Clemson University’s SCE&G Energy Innovation Center

Best Power/Industrial Project on the Globe, ENR

Editor’s Choice, Best of the Best in the Nation, Engineering News Record (ENR)

Best Energy / Industrial Project in the Nation, ENR

Project of the Year, Associated Builders and Contractors of the Carolinas

Eagle Award for Excellence in Construction, Associated Builders and Contractors of the Carolinas

Best Project for Energy/Industrial, ENR Southeast

CMAA Project Achievement Awards

Carolinas AGC Pinnacle Award – Building Category

ACEC SC Engineering Excellence Award Winner

Building Team Awards, Gold, BD + C

With a core purpose of speeding innovation to market in the field of wind energy, award-winning Clemson University’s SCE&G Energy Innovation Center is the first construction within the 27 acre Energy Systems Campus of the Clemson University Restoration Institute. Housing the world’s most sophisticated and most powerful wind turbine drivetrain testing equipment, the LEED Gold certified facility is the result of the largest cost share grant ever awarded by the Department of Energy ($45 million) and over $60 million in public and private funding.

Located within a decommissioned U.S. Navy warehouse atop a rehabilitated brownfield site,  the 82,264-SF facility is designed by AEC and will support the critical testing of next generation off-shore wind turbines by allowing businesses to simulate in mere months over 20 years of rigors faced by the turbine systems at sea. The facility is also home to the Duke Energy eGRID, a 15-megawatt hardware-in-the-loop grid simulator capable of testing and validating the impact of wind energy on the nation’s aging electrical grid without the real-world risks to the existing grid.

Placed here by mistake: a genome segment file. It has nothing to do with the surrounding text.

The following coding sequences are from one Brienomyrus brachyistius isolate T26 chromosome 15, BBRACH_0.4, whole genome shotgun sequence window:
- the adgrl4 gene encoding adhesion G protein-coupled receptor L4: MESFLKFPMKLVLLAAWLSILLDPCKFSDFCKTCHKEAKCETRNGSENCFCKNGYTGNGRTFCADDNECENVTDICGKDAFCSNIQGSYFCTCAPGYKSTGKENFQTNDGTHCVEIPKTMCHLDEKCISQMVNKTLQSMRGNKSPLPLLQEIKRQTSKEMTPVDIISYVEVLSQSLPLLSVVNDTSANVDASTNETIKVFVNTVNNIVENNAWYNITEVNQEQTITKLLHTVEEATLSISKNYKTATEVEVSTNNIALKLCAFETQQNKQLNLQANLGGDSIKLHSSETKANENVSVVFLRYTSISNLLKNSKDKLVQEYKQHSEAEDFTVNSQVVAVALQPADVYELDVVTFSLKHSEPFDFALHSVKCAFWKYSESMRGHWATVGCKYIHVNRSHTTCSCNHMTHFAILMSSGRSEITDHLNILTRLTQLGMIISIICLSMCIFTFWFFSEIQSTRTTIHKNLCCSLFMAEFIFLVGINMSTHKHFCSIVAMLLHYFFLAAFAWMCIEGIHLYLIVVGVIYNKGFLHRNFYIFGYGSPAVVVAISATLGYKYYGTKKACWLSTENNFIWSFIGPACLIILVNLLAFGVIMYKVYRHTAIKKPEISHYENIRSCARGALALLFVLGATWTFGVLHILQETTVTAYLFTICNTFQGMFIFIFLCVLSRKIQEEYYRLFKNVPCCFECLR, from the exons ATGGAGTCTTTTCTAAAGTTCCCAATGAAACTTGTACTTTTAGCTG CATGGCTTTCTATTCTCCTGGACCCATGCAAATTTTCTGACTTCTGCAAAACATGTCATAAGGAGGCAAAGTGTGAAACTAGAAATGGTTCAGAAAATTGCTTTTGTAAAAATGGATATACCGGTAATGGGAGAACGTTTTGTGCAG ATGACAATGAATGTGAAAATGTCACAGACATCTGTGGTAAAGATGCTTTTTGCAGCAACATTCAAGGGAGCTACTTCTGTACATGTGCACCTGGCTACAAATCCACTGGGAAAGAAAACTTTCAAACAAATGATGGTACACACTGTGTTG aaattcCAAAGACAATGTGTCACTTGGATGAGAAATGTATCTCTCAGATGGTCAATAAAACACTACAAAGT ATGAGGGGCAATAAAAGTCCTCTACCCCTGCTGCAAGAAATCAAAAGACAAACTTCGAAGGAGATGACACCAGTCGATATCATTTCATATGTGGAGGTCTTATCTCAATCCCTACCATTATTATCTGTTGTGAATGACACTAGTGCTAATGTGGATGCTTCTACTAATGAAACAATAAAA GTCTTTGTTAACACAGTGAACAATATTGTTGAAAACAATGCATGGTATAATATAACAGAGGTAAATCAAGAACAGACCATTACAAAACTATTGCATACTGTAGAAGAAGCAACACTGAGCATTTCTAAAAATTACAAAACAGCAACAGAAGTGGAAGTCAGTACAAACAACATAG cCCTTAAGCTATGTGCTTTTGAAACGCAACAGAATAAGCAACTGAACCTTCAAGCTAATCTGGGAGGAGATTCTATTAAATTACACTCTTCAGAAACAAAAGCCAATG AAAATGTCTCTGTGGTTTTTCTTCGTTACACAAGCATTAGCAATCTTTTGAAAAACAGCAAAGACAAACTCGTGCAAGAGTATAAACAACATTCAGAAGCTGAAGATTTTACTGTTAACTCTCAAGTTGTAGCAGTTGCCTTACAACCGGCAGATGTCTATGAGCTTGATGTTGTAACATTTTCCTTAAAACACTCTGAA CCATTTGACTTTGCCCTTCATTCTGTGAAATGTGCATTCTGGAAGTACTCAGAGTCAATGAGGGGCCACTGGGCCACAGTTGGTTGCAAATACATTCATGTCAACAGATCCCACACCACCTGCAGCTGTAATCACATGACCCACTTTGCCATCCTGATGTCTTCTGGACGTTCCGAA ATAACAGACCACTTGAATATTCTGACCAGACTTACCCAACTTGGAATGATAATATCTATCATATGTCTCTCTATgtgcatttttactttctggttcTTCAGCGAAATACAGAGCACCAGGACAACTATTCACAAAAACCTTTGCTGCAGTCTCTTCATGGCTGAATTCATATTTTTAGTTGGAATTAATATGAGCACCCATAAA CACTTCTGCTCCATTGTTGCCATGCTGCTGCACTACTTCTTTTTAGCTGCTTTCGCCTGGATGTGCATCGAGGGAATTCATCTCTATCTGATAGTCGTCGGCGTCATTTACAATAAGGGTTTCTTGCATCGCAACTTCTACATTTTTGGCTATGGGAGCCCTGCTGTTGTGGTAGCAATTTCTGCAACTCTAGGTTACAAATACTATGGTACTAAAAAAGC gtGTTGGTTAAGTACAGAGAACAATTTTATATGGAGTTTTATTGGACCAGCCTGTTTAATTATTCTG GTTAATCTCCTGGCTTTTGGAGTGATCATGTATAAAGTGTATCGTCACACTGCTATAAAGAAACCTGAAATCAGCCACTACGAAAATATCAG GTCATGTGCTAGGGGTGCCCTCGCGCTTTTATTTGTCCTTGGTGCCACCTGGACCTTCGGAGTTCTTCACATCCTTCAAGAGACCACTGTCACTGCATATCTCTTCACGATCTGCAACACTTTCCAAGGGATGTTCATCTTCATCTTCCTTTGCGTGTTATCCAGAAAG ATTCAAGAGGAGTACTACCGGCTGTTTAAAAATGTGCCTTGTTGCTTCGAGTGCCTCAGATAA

The scope of work for this project included a complete renovation and equipment integration of the building, test equipment and site infrastructure. The facility’s two independent test rigs are equipped with motor and gearbox drive systems with blade force simulation capabilities. At 15MW, Rig #1 weighs as much as a Boeing 787 and has the capability to apply dynamic loads to the main shaft of the specimen drivetrain, replicating forces and moments along three orthogonal axes, thereby simulating actual blade forces experienced in the field. A 125-ton crane installed in the test bay supports operations of this rig.  At 7.5MW, Rig #2 has the capability to apply static offaxis loads to the main shaft of the specimen drivetrain, replicating forces and moments without dynamic components. A 100-ton capacity crane system supports Rig #2 equipment movement.

The design of the facility features many enhancements and construction practices which save energy, reduce impact to the environment, and enhance comfort for its 40+ researchers, operators, inventors, students, and faculty.  The SCE&G LEED Case Study features more information on its sustainable features.